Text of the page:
The place felt wrong – I thought I would die of gunshot wounds before dying from suicide. The people felt wrong – there was a loud Italian pastor passionately preaching to a congregation of mostly black Hispanics and a white American lady who squeezed me with a hug so tight and so long the Singaporean in me felt imprisoned in discomfort.
I thought I would stay through the end of the very long service out of politeness. I ended up returning to that church for 14 years until I left New York. The people there were so real, the affections so raw and the love so unconditional, I felt I was home.
The Word of God opened the eyes of my heart to a hope I never knew and gave me light to sit by in the midst of my darkness. I never talked to anyone about my personal hell, but I felt I had found safe harbour.
In the days, weeks, months, years that followed, I found the answer to my wonderings and a home for my wanderings in Jesus.
Even though I had accepted Jesus as my Saviour since I was 17, the relationship had been a one-sided one with variations of the same conversation: “Dear God, please help me!” and “Thank you Jesus, see you later!”
The Word of God opened the eyes of my heart to a hope I never knew and gave me light to sit by in the midst of my darkness.
That church became my spiritual boot camp. It finally dawned on me how wretched I was in my mess and why Jesus had to die for me. My relationship with Jesus turned then – He was not a genie; He is God and flawless and powerful and important. And He loved me and wanted to be with me.
I learned to love Him back.
I learned to take God seriously and everything else lightly.
I learned in the drug-infested streets of the South Bronx that where sin abounds, grace abounds more (Romans 5:20).
I learned in that ghetto brimming with witchcraft that God is bigger and stronger than any demon.
I learned to talk less and pray more.
It finally dawned on me how wretched I was in my mess and why Jesus had to die for me.
Suspended between the poverty of the ghetto where I worshipped and the staggering wealth of some friends in New York, I learned I was rich beyond measure despite my small pay cheque because I have a big God.
I never wanted for anything – God was in charge of my housing in the outrageously expensive New York real estate. He was in charge of my job security in a company that had so many rounds of layoffs, I lost count.
I learned to fight every battle with the Word of God – it cut through lies I believed about myself. It cut through my addiction to cigarettes. It cut through clinical depression and brought mental fitness that had been elusive for many years. It cut through confusion in a world bombarded by smart-sounding words and well-meaning advice. I am free today.
Jesus not only grabbed me from the pit but taught me to use His Word as a sword to sever every bit of junk in my life.
I learned to love people.
Out of the ashes of horror and grief, God gave beauty beyond what my mind and my heart could hold.
I learned to stop running.
Out of the ashes of horror and grief, God gave beauty beyond what my mind and my heart could hold. God used that church in the South Bronx, the one to which I swore I would never return, to heal me and build me.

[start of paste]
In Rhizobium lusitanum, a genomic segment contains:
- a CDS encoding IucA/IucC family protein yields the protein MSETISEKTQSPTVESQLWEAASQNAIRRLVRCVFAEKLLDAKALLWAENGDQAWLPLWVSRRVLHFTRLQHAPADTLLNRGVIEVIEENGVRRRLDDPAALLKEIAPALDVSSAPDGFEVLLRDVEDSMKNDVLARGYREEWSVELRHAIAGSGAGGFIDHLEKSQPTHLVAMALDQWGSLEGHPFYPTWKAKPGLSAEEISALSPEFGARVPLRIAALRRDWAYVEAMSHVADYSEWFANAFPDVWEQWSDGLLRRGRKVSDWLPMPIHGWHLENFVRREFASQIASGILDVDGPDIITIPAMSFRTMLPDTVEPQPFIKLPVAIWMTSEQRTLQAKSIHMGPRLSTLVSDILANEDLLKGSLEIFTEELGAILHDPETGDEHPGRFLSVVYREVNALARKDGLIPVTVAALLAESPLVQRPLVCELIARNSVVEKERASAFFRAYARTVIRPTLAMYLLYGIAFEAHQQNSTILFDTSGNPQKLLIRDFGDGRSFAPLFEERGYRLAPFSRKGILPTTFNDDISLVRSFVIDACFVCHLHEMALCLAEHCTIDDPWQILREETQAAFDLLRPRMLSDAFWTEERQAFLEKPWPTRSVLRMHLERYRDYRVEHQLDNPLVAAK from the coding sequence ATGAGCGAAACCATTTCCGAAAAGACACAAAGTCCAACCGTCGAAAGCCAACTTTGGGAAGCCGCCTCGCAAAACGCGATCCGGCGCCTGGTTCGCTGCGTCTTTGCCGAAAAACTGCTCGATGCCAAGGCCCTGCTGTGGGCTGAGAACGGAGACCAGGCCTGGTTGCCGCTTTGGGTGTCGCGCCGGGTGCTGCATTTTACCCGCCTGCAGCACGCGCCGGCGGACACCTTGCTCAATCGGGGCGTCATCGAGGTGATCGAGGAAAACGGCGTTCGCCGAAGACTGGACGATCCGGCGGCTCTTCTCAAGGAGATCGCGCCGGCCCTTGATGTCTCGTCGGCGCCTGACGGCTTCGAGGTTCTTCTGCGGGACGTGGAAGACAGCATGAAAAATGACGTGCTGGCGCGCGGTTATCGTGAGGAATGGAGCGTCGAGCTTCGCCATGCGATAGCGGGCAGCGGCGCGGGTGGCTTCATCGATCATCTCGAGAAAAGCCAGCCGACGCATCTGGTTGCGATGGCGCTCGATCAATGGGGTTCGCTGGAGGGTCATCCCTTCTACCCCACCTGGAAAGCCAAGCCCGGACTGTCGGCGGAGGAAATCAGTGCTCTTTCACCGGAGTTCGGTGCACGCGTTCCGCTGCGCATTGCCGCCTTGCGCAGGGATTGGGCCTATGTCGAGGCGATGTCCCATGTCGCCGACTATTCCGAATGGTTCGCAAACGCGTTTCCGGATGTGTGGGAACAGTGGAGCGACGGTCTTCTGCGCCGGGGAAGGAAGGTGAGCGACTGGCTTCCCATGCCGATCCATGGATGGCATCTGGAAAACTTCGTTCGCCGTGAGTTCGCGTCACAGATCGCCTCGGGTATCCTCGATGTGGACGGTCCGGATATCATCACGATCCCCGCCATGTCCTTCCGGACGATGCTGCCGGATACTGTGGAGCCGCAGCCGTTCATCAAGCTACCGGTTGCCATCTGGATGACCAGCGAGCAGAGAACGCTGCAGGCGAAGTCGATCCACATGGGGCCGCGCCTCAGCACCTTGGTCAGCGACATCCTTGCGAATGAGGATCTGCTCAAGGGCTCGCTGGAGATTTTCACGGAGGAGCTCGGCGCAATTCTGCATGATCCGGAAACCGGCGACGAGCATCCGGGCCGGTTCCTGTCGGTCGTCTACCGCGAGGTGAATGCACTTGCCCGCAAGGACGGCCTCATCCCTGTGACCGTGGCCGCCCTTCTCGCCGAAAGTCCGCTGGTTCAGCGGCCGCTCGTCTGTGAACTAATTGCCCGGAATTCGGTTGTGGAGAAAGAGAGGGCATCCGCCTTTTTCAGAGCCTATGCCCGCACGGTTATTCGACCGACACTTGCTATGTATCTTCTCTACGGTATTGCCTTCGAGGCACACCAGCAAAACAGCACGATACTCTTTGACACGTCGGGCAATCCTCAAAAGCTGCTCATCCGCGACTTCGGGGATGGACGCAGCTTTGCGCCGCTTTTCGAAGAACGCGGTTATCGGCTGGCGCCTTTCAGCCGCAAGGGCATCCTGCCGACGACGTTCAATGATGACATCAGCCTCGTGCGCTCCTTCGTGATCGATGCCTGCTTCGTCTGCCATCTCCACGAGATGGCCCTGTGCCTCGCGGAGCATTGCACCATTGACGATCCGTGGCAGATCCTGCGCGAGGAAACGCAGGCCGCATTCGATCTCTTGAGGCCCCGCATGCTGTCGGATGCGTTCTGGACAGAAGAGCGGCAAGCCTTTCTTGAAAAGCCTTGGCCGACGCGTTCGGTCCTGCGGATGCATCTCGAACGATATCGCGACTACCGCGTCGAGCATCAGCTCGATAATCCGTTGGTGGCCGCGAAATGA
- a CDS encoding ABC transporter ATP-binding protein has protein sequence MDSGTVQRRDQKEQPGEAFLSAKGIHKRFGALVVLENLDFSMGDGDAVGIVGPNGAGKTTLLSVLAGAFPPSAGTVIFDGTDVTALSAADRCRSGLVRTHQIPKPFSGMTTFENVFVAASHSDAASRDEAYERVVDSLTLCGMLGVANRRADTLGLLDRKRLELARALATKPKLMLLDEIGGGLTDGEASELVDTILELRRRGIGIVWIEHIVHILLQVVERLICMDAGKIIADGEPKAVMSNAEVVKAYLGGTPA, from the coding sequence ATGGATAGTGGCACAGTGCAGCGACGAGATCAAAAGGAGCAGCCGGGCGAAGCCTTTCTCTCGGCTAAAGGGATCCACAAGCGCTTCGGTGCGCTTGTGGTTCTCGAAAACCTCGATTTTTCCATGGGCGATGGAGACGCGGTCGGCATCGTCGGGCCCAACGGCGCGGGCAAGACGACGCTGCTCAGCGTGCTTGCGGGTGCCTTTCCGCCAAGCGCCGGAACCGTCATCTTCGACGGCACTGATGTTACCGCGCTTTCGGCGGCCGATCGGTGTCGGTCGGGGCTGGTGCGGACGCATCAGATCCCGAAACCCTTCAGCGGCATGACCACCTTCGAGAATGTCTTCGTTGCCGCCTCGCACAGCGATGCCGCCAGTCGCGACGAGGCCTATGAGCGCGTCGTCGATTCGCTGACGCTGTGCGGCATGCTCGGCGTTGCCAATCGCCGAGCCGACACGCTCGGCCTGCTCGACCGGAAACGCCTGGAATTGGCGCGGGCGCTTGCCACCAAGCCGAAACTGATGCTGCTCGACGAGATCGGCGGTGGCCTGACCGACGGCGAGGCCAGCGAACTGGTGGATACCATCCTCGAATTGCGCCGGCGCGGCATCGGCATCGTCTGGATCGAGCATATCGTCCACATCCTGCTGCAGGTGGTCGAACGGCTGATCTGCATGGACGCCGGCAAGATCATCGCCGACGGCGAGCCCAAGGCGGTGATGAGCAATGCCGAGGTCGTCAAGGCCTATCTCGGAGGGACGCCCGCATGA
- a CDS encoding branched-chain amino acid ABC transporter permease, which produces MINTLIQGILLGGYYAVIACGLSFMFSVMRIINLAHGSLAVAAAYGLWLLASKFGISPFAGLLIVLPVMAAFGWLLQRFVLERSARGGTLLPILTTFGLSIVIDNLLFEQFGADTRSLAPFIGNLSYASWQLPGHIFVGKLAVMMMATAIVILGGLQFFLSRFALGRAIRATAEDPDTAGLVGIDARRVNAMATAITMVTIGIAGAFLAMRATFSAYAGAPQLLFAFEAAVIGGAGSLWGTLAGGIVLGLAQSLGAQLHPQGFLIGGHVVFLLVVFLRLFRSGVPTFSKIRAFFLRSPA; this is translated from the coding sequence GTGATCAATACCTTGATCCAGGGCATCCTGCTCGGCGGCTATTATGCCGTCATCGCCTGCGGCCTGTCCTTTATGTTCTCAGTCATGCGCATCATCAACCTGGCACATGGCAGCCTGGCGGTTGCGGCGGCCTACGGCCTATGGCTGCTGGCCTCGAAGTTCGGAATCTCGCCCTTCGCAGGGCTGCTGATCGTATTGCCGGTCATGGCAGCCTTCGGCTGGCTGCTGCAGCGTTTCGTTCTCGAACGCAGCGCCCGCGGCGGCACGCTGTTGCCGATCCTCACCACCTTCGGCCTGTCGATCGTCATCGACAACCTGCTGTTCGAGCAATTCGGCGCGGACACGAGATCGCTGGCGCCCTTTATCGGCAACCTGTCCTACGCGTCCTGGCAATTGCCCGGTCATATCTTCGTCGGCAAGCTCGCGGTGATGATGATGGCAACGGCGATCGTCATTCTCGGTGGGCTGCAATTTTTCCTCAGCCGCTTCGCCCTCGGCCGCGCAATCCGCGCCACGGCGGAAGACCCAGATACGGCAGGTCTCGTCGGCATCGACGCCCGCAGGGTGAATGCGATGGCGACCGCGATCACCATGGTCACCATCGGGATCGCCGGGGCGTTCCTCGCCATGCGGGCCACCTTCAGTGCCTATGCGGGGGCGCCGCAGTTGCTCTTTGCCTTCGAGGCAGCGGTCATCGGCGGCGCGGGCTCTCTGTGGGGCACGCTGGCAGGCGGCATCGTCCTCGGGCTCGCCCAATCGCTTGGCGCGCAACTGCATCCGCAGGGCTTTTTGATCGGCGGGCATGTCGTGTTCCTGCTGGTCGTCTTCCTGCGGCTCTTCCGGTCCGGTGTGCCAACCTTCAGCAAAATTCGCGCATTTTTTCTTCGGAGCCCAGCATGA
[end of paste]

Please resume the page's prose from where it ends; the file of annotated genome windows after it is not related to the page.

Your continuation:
I made more friends, in the church and outside the church. They became my family away from home. I switched jobs within the company and started to fly around the world several times a year, living the five-star life. I moved a few more times and finally into a tiny studio on the fifth floor of a walk-up in Manhattan.
I developed a strong heart, a resilient spirit and powerful legs.
Life was good until I heard a voice in my heart say: “Time to go”.
Taste and see
I was not happy to be yanked off my steady diet of the Big Apple, but I knew the Voice. So I packed up and shipped out. The American dream was done and dusted and I returned to Singapore.
In the seven years I have been home, I have seen first my father, then my mother, both in their 80s, turn to Christ.
I have seen my seven-year-old nephew in children’s church grow into a teenager in youth church. I have seen my agnostic brother transform into a man after God’s heart. I have heard my baby niece declare “Jesus is the Son of God” – only the Spirit Himself could have revealed this to her.
I have seen my twin nieces blossom into twin pillars of righteousness in the house of God. I have seen things in my family torn down and built up. I understood then that God had brought me back to taste the fruit of the many years of prayers at my spiritual bootcamp.
I know now that the joys of subsequent September 11s can co-exist with the crushing grief of September 11, 2001.
It has been 22 years since that day of death that turned out to be the genesis of my new life.
Although the pain has lost its edge, and the tears have dried with the years, the sorrow stays.
It was a day when planes brought down – not just the proud symbols of financial force and military might of the United States of America – but also the dreams of somebody’s brother, sister, dad, mom, husband, wife, friend. A day when the ashes and dust of the calamity overshadowed any light.
With annual reminders in the news and social media and from friends, it was a day I was never allowed to forget.
But I do not have to try anymore – and I should not – because I know now that the joys of subsequent September 11s can co-exist with the crushing grief of September 11, 2001.
So, for the first time since that dark day, I am at peace saying “I will never forget”.
Today I remember September 11, 2001.
Today I celebrate September 11, 2023.